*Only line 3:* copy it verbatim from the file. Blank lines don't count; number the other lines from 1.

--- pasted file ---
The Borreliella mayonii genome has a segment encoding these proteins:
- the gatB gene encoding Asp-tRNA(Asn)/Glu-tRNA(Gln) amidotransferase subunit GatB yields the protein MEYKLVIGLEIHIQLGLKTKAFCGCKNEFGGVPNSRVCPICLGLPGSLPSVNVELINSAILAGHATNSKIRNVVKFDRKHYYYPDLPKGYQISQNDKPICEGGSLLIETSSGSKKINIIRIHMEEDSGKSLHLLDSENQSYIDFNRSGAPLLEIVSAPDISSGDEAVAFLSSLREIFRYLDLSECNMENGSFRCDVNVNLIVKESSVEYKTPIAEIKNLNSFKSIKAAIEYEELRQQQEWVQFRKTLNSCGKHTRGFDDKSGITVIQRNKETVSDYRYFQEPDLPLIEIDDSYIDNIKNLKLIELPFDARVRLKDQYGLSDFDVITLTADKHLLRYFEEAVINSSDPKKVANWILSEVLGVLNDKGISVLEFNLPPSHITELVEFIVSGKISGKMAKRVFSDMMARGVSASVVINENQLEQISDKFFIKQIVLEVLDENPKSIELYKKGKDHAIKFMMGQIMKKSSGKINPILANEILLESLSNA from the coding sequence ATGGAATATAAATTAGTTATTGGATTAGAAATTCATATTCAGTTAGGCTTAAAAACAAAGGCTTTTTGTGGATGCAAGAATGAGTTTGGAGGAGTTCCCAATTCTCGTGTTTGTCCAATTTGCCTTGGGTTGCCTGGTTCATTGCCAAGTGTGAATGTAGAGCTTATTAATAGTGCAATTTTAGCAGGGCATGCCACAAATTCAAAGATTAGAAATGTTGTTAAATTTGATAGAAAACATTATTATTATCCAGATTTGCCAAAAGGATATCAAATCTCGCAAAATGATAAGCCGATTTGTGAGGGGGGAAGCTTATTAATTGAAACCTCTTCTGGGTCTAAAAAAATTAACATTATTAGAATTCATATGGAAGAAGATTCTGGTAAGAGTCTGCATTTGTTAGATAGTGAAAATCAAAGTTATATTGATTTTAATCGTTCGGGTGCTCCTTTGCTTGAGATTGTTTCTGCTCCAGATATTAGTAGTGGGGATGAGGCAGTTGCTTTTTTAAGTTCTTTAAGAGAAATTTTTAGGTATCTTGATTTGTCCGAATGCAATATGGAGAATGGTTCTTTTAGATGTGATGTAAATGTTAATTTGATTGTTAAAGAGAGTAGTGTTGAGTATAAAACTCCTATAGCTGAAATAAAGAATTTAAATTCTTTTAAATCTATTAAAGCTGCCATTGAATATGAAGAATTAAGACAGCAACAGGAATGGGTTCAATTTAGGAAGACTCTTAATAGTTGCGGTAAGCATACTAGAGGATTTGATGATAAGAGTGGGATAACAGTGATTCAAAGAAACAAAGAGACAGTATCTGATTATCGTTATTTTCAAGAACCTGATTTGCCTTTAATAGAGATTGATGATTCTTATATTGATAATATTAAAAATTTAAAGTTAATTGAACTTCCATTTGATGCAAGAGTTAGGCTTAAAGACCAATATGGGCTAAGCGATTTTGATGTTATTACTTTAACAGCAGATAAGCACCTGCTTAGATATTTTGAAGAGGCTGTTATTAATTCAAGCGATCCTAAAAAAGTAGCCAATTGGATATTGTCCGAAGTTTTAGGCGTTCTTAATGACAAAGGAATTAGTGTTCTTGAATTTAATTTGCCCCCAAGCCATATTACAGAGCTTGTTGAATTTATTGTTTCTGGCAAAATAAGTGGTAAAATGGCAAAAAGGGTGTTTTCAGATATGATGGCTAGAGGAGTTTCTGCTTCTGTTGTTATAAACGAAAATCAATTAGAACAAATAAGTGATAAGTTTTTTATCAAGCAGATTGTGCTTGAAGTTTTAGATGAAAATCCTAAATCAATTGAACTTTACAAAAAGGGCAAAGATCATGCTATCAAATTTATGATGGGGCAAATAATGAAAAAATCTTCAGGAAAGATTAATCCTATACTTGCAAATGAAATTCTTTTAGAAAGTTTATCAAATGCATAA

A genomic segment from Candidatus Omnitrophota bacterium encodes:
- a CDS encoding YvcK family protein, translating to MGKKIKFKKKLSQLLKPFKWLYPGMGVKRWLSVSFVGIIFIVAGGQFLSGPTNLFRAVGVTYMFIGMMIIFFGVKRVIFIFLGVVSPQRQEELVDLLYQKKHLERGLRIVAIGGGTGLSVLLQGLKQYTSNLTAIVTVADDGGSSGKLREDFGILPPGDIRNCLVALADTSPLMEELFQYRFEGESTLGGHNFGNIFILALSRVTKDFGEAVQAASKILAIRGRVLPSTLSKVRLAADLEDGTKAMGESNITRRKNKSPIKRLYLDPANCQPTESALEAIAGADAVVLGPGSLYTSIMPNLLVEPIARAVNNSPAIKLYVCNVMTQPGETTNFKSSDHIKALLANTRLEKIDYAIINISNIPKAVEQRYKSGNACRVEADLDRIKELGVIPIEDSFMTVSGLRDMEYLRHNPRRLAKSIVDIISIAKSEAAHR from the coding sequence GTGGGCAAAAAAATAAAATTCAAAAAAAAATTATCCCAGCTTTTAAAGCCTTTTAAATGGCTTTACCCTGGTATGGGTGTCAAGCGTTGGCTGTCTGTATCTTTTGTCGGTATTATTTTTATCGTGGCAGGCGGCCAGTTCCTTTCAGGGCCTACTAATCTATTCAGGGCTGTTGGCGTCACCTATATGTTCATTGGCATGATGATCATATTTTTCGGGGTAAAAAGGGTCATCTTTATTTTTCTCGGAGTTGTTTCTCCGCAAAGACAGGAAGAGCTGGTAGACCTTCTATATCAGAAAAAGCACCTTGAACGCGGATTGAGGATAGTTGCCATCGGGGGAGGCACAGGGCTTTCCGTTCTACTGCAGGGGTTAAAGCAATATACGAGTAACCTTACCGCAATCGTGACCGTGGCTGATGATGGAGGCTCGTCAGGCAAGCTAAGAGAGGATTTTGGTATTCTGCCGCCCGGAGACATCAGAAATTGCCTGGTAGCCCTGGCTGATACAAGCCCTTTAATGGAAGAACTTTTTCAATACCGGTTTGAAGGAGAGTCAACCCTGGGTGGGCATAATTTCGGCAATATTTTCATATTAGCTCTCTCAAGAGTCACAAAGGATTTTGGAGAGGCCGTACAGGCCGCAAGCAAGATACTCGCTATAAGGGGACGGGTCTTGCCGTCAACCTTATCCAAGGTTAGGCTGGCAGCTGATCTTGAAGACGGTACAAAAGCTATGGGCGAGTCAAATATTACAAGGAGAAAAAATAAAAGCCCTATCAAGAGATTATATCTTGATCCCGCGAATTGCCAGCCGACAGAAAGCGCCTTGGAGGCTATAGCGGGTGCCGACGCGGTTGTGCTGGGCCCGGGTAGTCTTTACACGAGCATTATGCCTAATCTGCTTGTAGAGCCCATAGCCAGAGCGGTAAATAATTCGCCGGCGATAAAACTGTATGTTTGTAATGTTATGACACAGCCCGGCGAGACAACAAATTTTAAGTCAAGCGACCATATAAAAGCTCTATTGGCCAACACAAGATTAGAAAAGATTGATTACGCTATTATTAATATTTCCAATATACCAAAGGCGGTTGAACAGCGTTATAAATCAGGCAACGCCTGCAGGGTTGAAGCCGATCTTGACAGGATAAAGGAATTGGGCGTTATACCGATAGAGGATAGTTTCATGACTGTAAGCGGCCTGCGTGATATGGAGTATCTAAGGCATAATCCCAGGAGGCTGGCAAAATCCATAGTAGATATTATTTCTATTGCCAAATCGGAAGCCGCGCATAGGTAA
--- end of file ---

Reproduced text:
A genomic segment from Candidatus Omnitrophota bacterium encodes: